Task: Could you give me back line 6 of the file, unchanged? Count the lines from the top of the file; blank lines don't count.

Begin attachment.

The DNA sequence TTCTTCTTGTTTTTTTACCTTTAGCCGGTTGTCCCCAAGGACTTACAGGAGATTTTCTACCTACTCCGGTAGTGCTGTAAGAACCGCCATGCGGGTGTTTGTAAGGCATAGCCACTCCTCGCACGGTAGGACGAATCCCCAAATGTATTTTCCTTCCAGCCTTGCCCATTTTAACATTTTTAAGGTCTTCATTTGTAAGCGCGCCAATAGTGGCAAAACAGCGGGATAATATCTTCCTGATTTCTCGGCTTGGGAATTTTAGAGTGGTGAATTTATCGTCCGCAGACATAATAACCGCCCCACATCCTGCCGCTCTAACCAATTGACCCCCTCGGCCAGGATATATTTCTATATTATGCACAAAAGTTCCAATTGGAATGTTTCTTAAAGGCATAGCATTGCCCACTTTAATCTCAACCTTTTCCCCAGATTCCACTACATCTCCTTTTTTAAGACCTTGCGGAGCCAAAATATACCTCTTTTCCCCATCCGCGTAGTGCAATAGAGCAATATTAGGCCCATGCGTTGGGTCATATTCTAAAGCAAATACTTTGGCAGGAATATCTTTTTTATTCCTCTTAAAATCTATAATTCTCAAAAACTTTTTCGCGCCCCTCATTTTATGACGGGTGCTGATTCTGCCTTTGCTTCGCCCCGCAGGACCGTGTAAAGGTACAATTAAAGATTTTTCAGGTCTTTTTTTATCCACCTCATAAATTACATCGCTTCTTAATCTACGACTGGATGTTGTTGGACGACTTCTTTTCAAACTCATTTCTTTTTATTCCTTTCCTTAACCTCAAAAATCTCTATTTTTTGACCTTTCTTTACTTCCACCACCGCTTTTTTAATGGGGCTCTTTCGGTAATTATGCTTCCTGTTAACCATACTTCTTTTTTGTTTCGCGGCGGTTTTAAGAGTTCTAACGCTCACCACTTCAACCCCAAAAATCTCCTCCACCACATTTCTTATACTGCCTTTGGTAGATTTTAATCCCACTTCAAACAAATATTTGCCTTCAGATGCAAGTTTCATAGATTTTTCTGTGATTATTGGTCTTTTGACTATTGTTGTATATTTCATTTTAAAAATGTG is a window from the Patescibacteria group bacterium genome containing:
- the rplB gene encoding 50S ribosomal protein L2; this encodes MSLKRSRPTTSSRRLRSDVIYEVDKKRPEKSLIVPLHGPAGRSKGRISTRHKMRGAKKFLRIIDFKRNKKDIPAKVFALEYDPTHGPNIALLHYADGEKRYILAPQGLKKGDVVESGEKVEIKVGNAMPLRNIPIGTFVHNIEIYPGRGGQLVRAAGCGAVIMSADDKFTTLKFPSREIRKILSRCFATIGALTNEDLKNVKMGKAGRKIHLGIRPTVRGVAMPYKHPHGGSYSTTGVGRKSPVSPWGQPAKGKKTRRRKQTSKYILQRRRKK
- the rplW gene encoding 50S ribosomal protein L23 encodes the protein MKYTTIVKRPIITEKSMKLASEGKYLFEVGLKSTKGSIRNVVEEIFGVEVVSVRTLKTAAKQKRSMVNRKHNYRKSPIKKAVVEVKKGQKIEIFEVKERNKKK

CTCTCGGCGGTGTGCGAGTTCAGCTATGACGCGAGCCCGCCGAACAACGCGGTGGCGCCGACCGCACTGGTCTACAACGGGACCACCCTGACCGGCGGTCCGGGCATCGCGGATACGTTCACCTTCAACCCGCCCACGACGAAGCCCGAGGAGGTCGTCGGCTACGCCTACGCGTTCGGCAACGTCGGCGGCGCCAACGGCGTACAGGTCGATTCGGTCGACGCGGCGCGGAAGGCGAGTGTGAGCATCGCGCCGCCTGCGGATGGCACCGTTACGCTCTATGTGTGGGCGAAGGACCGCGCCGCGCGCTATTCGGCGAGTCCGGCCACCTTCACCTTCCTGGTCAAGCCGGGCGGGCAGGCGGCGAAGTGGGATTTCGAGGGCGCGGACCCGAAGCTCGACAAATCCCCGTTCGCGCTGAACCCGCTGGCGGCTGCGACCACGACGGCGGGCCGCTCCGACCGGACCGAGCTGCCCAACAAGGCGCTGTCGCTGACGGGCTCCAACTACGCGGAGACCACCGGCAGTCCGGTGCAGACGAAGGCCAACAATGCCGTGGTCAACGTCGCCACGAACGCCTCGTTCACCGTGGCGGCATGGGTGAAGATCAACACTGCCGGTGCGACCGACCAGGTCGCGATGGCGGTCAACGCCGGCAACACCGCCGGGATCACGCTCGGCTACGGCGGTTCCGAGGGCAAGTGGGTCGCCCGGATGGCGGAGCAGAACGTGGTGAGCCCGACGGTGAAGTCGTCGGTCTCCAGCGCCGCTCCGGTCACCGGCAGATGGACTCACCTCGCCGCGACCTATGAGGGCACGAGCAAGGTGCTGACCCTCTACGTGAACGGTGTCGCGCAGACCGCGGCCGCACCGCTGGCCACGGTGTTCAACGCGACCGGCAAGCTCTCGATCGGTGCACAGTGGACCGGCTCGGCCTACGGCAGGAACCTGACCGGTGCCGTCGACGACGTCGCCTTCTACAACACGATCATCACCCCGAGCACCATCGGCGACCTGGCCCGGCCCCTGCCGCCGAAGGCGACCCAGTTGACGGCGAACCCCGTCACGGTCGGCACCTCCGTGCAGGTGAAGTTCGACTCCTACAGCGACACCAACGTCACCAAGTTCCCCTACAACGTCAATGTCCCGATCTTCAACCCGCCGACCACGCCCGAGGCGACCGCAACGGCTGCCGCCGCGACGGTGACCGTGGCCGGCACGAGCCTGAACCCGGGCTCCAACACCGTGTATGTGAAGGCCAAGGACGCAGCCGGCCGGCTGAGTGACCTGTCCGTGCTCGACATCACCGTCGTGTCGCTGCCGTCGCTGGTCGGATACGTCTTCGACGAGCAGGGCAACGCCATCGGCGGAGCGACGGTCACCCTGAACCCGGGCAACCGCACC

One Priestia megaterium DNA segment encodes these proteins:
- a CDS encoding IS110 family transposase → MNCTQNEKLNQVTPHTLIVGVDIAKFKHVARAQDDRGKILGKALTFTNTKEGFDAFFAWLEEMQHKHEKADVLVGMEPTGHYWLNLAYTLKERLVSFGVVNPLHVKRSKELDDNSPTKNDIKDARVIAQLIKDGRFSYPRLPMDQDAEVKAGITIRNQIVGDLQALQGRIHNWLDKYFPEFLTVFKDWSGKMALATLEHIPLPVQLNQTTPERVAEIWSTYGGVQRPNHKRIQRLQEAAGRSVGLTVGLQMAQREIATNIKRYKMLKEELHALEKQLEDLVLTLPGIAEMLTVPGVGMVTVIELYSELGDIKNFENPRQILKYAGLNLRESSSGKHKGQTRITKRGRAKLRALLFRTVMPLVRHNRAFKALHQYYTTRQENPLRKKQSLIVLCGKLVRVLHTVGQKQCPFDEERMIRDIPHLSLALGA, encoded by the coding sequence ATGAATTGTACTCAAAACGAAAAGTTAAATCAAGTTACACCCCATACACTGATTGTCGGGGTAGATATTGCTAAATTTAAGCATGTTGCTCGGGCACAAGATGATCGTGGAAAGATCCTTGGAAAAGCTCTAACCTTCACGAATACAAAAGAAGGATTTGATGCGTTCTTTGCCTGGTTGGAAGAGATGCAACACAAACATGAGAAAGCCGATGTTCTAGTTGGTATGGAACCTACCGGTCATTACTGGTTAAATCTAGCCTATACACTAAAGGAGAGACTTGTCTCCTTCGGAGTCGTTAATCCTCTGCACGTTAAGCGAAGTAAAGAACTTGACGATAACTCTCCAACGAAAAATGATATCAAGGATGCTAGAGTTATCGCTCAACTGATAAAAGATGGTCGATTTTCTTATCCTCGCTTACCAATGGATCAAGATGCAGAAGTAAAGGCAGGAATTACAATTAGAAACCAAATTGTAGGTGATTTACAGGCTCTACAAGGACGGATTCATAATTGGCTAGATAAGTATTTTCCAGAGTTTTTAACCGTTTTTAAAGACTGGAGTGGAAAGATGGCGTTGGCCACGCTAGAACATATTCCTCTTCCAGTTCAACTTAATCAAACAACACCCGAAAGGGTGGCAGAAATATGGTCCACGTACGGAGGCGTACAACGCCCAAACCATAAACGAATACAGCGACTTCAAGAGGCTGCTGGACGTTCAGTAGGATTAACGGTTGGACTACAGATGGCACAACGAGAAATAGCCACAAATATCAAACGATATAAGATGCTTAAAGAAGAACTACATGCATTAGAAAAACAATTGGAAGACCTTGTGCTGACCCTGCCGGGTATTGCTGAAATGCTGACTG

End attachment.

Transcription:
- a CDS encoding IS110 family transposase → MNCTQNEKLNQVTPHTLIVGVDIAKFKHVARAQDDRGKILGKALTFTNTKEGFDAFFAWLEEMQHKHEKADVLVGMEPTGHYWLNLAYTLKERLVSFGVVNPLHVKRSKELDDNSPTKNDIKDARVIAQLIKDGRFSYPRLPMDQDAEVKAGITIRNQIVGDLQALQGRIHNWLDKYFPEFLTVFKDWSGKMALATLEHIPLPVQLNQTTPERVAEIWSTYGGVQRPNHKRIQRLQEAAGRSVGLTVGLQMAQREIATNIKRYKMLKEELHALEKQLEDLVLTLPGIAEMLTVPGVGMVTVIELYSELGDIKNFENPRQILKYAGLNLRESSSGKHKGQTRITKRGRAKLRALLFRTVMPLVRHNRAFKALHQYYTTRQENPLRKKQSLIVLCGKLVRVLHTVGQKQCPFDEERMIRDIPHLSLALGA, encoded by the coding sequence ATGAATTGTACTCAAAACGAAAAGTTAAATCAAGTTACACCCCATACACTGATTGTCGGGGTAGATATTGCTAAATTTAAGCATGTTGCTCGGGCACAAGATGATCGTGGAAAGATCCTTGGAAAAGCTCTAACCTTCACGAATACAAAAGAAGGATTTGATGCGTTCTTTGCCTGGTTGGAAGAGATGCAACACAAACATGAGAAAGCCGATGTTCTAGTTGGTATGGAACCTACCGGTCATTACTGGTTAAATCTAGCCTATACACTAAAGGAGAGACTTGTCTCCTTCGGAGTCGTTAATCCTCTGCACGTTAAGCGAAGTAAAGAACTTGACGATAACTCTCCAACGAAAAATGATATCAAGGATGCTAGAGTTATCGCTCAACTGATAAAAGATGGTCGATTTTCTTATCCTCGCTTACCAATGGATCAAGATGCAGAAGTAAAGGCAGGAATTACAATTAGAAACCAAATTGTAGGTGATTTACAGGCTCTACAAGGACGGATTCATAATTGGCTAGATAAGTATTTTCCAGAGTTTTTAACCGTTTTTAAAGACTGGAGTGGAAAGATGGCGTTGGCCACGCTAGAACATATTCCTCTTCCAGTTCAACTTAATCAAACAACACCCGAAAGGGTGGCAGAAATATGGTCCACGTACGGAGGCGTACAACGCCCAAACCATAAACGAATACAGCGACTTCAAGAGGCTGCTGGACGTTCAGTAGGATTAACGGTTGGACTACAGATGGCACAACGAGAAATAGCCACAAATATCAAACGATATAAGATGCTTAAAGAAGAACTACATGCATTAGAAAAACAATTGGAAGACCTTGTGCTGACCCTGCCGGGTATTGCTGAAATGCTGACTG